Galloping Gertie and Other Famous Washington Bridges
Jan 25, 2000 - © Jerri Brooker
When I was a kid I loved to go to the movies. One of my favorite things was watching the news clips, previews and cartoons at the beginning of each movie. (In those days we got to see two cartoons generally.) When the black and white movie of "Galloping Gertie" appeared on the screen my jaw dropped. Oh, she was not a gal on horseback, but a bridge: a very famous bridge in Washington State. The Tacoma Narrows Bridge collapsed before my cinema eyes in a 42-mile-per-hour wind on November 7, 1940 that produced torsional oscillations which brought the bridge to an end - four months after she was built to span the Tacoma Narrows.
Right there on the screen I watched as the bridge contorted and fell 190 feet into the water below. I couldn't believe my eyes as I watched the 5,939-foot bridge oscillate back and forth like a flag flying in the wind. Only one car went down, but the owner had time to run to safety. I cringed at the replay of that fateful event and the gripping the account of the fall of the first Tacoma Narrows Bridge. Read newspaper editor Leonard Coatsworth's gripping eyewitness account of the sheer terror experienced by the owner of the car that went down. It'll grab you, I'm sure, as it did me.
The picture of Galloping Gertie's demise is still etched in memory to this day. If you'd like to experience it for yourself, you can. The best site I've found is Mark Ketchum's bridge site. You'll find links, photos, a movie and the story of the rise and fall of a suspended plate girder bridge that changed the way bridges are built. You can read the technical jargon on Mark's page, too. I leave that to my engineer husband and those of you into the into the mechanics of that fateful event. You will enjoy this site and the link to the technical paper on the bridge collapse.
In 1992 the remains of the bridge remaining in the deep were added to the National Register of Historic Places to protect that piece of Washington State History. Seventy-eight other Washington State bridges are also on the Register.
The now-standing, rebuilt Tacoma Narrows Bridge is the first suspension bridge built in the United States. The Narrows bridge is not the only bridge of fame in the state, however. We have four of the world's eight floating bridges. Two side-by-side bridges form the I-90 Interstate bridge crossing Lake Washington, another is the Highway 520 Albert D. Rossellini Bridge crossing Lake Washington and the fourth is the Hood Canal Bridge crossing Hood Canal which also saw a fateful crash into Hood Canal waters in a strong wind. The Hood Canal floating bridge is designed to part to let large ocean vessels through.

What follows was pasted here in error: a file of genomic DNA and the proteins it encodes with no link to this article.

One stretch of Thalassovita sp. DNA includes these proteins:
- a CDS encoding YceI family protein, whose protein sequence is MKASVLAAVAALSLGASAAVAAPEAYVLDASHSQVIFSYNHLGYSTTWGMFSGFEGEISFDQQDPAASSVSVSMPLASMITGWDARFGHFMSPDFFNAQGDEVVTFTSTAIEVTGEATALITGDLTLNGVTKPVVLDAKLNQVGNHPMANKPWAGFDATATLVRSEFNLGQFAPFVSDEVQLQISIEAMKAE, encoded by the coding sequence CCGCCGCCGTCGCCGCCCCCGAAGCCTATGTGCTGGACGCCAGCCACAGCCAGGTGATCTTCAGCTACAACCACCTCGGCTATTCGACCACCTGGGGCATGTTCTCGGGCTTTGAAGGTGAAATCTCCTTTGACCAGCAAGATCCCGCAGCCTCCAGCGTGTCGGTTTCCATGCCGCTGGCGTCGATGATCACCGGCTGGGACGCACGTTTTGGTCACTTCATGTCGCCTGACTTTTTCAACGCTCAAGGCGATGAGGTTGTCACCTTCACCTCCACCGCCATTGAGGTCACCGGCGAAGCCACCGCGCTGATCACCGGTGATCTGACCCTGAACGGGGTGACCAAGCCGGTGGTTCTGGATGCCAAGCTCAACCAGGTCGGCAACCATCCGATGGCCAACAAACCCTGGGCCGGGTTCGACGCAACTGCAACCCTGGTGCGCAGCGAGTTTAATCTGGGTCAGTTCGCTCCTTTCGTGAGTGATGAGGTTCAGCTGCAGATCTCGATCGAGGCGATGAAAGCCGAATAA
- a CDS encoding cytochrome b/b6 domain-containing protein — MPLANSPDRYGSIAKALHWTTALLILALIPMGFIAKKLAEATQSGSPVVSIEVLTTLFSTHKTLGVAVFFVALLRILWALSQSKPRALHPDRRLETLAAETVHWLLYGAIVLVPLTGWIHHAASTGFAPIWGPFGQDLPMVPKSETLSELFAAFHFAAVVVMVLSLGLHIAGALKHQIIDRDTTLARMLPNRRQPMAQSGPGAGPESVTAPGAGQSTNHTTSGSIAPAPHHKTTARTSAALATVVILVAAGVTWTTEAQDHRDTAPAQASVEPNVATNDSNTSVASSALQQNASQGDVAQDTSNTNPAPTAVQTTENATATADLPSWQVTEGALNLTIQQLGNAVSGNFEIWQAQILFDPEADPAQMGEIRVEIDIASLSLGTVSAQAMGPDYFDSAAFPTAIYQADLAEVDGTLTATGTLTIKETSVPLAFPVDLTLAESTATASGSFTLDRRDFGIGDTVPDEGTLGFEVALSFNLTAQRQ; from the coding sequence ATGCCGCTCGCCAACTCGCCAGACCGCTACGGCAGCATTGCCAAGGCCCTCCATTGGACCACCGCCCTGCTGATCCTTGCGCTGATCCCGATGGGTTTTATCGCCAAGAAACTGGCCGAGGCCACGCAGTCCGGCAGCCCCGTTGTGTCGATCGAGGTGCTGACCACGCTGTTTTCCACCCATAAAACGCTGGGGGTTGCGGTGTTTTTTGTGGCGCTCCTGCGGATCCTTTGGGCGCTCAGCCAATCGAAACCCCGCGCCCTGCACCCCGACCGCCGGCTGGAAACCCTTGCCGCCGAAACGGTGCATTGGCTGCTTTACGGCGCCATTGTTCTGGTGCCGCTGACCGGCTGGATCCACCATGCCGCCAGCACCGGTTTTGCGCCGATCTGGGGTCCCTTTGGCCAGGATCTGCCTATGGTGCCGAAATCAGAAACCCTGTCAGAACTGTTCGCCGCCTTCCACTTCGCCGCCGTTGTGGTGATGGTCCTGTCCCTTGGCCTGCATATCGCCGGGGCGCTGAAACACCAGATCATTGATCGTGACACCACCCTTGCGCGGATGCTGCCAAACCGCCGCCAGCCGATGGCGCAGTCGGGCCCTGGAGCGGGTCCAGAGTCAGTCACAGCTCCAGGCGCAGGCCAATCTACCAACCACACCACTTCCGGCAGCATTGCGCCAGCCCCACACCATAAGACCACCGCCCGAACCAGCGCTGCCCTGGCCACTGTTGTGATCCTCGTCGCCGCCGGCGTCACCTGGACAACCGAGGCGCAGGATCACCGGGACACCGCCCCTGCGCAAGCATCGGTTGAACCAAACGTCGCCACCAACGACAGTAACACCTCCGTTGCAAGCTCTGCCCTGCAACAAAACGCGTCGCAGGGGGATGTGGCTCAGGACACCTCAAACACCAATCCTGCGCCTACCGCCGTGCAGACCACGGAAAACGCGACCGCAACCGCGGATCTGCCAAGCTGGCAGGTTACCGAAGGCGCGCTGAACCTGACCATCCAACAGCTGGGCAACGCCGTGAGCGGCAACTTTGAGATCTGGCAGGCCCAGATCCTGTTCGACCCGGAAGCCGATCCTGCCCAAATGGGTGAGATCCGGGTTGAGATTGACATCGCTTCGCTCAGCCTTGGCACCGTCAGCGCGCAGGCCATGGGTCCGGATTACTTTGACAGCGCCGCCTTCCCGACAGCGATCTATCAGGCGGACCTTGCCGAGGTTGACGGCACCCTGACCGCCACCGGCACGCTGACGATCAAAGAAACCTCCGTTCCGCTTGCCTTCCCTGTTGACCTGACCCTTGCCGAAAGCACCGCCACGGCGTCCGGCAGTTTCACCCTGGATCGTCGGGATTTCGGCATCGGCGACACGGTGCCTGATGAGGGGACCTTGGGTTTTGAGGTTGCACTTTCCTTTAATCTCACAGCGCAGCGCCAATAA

We feel like we own a part of the Hood Canal Bridge. We lived in Bremerton, Washington while my husband went to school at the University of Washington in Seattle. He rode the Bremerton ferry to school every day. We took the Hood Canal Bridge to visit our parents on the week-ends and paid tolls for many years. Tolls are no longer required.
If you want to read more about the bridge the Washington State Department of Transportation's (DOT) History Page gives the lowdown on construction of the second pontoon floating bridge built in Washington State, it's crash into the saltwater tidal basin in 120-mile-per-hour winds February 13, 1979, and how it has been rebuilt.
I still cringe when I travel over the Tacoma Narrows Bridge and the Hood Canal Bridge to this day. Human nature. I have a weakness for heights and water. I like to keep my feet on the ground, though our state ferries (another story for later) don't seem to have that effect on me.
A few other noteworthy bridges in the State are the Astoria-Megler Bridge across the Columbia River from Washington to Oregon: it's the longest (4.1 miles) continuous-steel-span truss bridge in the world, and the Seattle University Bridge built in 1933. Its fame was the use of steel mesh deck grating that reduced the weight of the small drawbridge and was designed to last longer than wood.
The longest single concrete arch bridge in North America is the Fred Redmon Memorial Bridge on Interstate 82 near Yakima. The Ed Hendler Bridge which also crosses the Columbia River is the second-longest cable-stayed bridge in the world.
And finally, though I'm sure I missed some, is the Grays River Covered Bridge on Highway 4 in Grays Harbor County - it's the state's only existing covered bridge and is also on the National Register of Historic Places.
That's a lot of bridges to cover a lot of water in our great state. Seattle has 167 bridges if you want to count. Hope you get to visit some of them someday.
Copyright 2000, Jerri Brooker
The copyright of the article Galloping Gertie and Other Famous Washington Bridges in Washington State is owned by Jerri Brooker. Permission to republish Galloping Gertie and Other Famous Washington Bridges in print or online must be granted by the author in writing.